Business demands austerity in Tasmania

Issue 

By Tony Iltis

HOBART — A government-commissioned report has delivered a big business wish list for the state budget. The report, by senior National Party member Peter Nixon, recommends large scale privatisation of public assets, cuts to public services and handouts to business. The report claims this will create jobs and save Tasmania's ailing economy.

Nixon's report was received with great fanfare by the local media. The Mercury, in particular, has trumpeted the report as the blueprint for Tasmania's salvation. This newspaper seems to have adopted Goebbels' theory that if an absurdity is repeated often enough it becomes plausible.The absurdity in this case is that shedding jobs creates jobs.

The report recommends selling off the Hydro-Electricity Corporation, public bus services, the Melbourne-Tasmania passenger ferry, the state's four major ports, the government tourist office, the Motor Accident Insurance Board, the Bruny Island ferry and the civil construction service.

It also calls for slashing the public service from 13 to seven departments. Health and hospital services, community services, the ambulance service, housing, occupational health and safety, multicultural and ethnic affairs, youth affairs, the status of women, Aboriginal affairs and sport and recreation would all come under a single Ministry of Human Resources. Local councils would be reduced from 29 to 10 and compulsory competitive tendering for council services introduced.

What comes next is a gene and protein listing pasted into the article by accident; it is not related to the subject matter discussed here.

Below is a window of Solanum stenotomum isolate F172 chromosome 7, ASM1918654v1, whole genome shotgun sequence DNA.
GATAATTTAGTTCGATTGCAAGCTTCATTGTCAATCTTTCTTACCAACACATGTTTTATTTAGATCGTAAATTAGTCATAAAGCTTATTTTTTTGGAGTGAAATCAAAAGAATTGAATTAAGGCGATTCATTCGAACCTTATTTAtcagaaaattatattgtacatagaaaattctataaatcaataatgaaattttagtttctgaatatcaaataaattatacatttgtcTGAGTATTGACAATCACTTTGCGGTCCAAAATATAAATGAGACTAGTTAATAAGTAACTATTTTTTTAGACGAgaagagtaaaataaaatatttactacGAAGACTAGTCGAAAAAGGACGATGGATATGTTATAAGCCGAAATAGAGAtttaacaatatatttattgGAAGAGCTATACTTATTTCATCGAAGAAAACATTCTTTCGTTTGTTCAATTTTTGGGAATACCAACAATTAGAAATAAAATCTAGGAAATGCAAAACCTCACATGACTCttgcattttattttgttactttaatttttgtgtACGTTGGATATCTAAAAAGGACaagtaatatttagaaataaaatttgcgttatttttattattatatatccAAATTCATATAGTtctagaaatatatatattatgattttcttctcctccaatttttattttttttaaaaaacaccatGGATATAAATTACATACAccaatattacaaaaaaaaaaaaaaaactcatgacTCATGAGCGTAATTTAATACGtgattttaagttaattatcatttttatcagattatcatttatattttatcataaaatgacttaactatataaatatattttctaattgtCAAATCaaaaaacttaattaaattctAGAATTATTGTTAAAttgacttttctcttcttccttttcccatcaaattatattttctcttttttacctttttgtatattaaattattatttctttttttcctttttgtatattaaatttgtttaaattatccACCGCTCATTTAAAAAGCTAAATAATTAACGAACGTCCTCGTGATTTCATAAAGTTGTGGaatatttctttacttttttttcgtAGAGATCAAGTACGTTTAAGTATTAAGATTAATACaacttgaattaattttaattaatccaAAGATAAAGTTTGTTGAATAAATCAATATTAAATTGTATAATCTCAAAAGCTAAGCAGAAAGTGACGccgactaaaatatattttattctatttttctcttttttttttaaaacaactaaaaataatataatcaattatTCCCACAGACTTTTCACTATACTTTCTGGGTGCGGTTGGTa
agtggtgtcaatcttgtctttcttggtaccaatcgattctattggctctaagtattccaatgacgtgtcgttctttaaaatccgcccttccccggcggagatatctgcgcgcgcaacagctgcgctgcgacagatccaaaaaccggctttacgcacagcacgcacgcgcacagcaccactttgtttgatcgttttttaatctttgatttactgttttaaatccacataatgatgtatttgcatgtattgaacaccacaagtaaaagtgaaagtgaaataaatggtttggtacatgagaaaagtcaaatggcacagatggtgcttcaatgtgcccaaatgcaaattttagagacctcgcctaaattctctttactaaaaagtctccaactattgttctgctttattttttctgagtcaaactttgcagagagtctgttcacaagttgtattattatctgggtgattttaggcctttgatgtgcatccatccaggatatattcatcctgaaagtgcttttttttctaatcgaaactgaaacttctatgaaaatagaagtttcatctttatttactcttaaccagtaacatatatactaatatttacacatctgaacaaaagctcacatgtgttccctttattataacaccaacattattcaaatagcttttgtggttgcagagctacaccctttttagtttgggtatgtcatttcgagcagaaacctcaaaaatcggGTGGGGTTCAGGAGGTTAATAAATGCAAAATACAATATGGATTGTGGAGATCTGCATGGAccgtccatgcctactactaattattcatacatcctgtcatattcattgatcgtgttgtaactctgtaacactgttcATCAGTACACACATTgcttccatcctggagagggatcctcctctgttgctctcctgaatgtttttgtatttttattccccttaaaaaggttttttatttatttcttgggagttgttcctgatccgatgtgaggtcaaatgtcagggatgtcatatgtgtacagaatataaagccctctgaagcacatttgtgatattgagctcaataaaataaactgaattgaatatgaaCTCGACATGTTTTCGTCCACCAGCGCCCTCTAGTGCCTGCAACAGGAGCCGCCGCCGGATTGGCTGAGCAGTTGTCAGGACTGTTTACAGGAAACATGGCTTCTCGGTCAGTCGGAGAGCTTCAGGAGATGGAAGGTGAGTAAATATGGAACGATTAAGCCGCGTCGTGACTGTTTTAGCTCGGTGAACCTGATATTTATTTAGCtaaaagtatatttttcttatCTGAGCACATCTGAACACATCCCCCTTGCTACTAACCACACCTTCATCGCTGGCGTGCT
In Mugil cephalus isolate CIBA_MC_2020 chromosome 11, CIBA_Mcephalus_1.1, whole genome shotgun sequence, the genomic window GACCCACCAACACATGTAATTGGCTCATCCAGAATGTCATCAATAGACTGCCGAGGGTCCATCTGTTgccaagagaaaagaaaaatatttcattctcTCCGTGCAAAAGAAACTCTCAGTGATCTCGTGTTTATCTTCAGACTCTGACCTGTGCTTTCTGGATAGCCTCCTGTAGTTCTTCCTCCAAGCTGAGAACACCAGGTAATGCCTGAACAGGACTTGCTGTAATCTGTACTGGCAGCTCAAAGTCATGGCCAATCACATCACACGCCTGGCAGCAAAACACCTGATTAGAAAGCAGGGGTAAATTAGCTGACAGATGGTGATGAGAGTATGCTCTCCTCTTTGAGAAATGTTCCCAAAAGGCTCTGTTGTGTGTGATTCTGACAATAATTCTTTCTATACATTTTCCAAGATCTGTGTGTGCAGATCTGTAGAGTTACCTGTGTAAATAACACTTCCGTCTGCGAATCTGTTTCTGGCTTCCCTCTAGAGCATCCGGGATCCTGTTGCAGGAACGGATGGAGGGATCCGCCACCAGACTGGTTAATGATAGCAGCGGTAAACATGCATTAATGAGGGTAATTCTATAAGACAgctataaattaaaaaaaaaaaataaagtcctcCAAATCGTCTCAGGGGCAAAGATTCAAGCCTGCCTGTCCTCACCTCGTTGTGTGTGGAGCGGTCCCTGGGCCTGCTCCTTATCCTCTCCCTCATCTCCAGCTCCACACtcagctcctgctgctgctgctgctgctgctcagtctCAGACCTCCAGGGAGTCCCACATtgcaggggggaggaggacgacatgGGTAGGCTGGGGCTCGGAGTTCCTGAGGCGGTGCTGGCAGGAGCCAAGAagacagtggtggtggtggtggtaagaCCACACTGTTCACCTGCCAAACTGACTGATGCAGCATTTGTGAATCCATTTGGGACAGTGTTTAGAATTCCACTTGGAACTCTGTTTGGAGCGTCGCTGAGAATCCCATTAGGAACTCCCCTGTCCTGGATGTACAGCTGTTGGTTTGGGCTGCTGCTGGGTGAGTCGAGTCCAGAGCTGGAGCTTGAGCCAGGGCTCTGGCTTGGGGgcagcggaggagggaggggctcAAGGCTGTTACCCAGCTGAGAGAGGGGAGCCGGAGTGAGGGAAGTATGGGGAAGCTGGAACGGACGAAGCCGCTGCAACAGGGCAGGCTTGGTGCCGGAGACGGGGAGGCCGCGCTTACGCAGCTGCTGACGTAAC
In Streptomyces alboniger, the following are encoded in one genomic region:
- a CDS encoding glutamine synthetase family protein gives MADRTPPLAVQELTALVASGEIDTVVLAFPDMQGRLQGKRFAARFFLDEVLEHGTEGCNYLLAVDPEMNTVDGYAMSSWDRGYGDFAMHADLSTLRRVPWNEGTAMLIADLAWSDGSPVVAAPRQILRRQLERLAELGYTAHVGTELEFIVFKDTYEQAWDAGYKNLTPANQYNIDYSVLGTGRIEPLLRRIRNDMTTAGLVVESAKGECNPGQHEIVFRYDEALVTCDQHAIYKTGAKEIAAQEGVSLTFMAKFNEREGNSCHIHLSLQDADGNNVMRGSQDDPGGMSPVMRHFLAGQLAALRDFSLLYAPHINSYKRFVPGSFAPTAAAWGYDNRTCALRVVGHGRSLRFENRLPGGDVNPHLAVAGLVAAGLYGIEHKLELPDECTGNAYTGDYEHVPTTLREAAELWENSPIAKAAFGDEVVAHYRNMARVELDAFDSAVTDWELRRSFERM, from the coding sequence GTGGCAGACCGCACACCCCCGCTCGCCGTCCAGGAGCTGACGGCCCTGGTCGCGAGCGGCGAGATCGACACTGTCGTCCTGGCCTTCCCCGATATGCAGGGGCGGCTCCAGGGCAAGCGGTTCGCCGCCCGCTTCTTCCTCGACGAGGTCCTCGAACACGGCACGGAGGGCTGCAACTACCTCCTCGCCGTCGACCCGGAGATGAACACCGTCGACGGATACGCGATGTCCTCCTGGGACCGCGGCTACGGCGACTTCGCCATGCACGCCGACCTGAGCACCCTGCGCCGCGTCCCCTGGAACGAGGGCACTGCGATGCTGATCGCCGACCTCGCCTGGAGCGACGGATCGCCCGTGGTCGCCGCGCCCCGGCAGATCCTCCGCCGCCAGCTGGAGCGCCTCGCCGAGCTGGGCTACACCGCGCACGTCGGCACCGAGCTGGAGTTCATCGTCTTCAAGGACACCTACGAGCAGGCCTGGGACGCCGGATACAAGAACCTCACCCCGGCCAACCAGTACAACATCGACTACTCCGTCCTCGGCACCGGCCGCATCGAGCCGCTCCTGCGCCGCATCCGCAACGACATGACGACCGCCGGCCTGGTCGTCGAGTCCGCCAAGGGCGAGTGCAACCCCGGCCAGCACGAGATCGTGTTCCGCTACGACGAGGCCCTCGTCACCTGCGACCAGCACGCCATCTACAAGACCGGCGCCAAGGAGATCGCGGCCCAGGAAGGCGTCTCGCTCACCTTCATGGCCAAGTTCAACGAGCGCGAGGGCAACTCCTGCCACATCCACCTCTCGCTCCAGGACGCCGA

Other proposals include:

  • slashing workers' compensation entitlements;

  • cutting the TAFE budget and focusing TAFE and secondary education on the needs of business — the "core customers of educational institutions";

  • reallocating 300,000 cubic metres of high quality sawlogs from small, labour-intensive licensed sawmills to job-shedding multinational woodchipping operations;

  • giving infrastructure handouts to business (such as a proposed "food industry park");

  • cutting taxes for the corporate sector, including payroll tax and land tax, and setting land tax at a flat rate regardless of the size of the holding;

  • creating a single parliament of 27 members elected from nine electorates, making parliament less representative. According to Nixon, this would bring Tasmania into line with US states that have "an institutional framework that allows leaders to lead".

The only sweeteners offered to ordinary people are vague "bread and circuses" proposals for subsidising visiting rock bands and establishing a Tasmanian AFL team.

The state Liberal government points out that many of the report's recommendations are already in the government's "New Directions" policy statement released in April. Nixon's suggestions will be incorporated into the budget, it indicated.

While both the ALP and the Greens have rejected the report, all parties in parliament accept the logic that giving money to business will create jobs and benefit everyone. The Greens argue that handouts to business should be conditional on being invested in clean, sustainable, job-creating development.

Democratic Socialist Party spokesperson Iggy Kim said that Australian big business was already enjoying rising profits and that the government should not give them further handouts. "To provide jobs and benefit the community, public transport, health, education, power and environmentally sustainable land management should be expanded under public ownership and financed by a tax on profits", he said.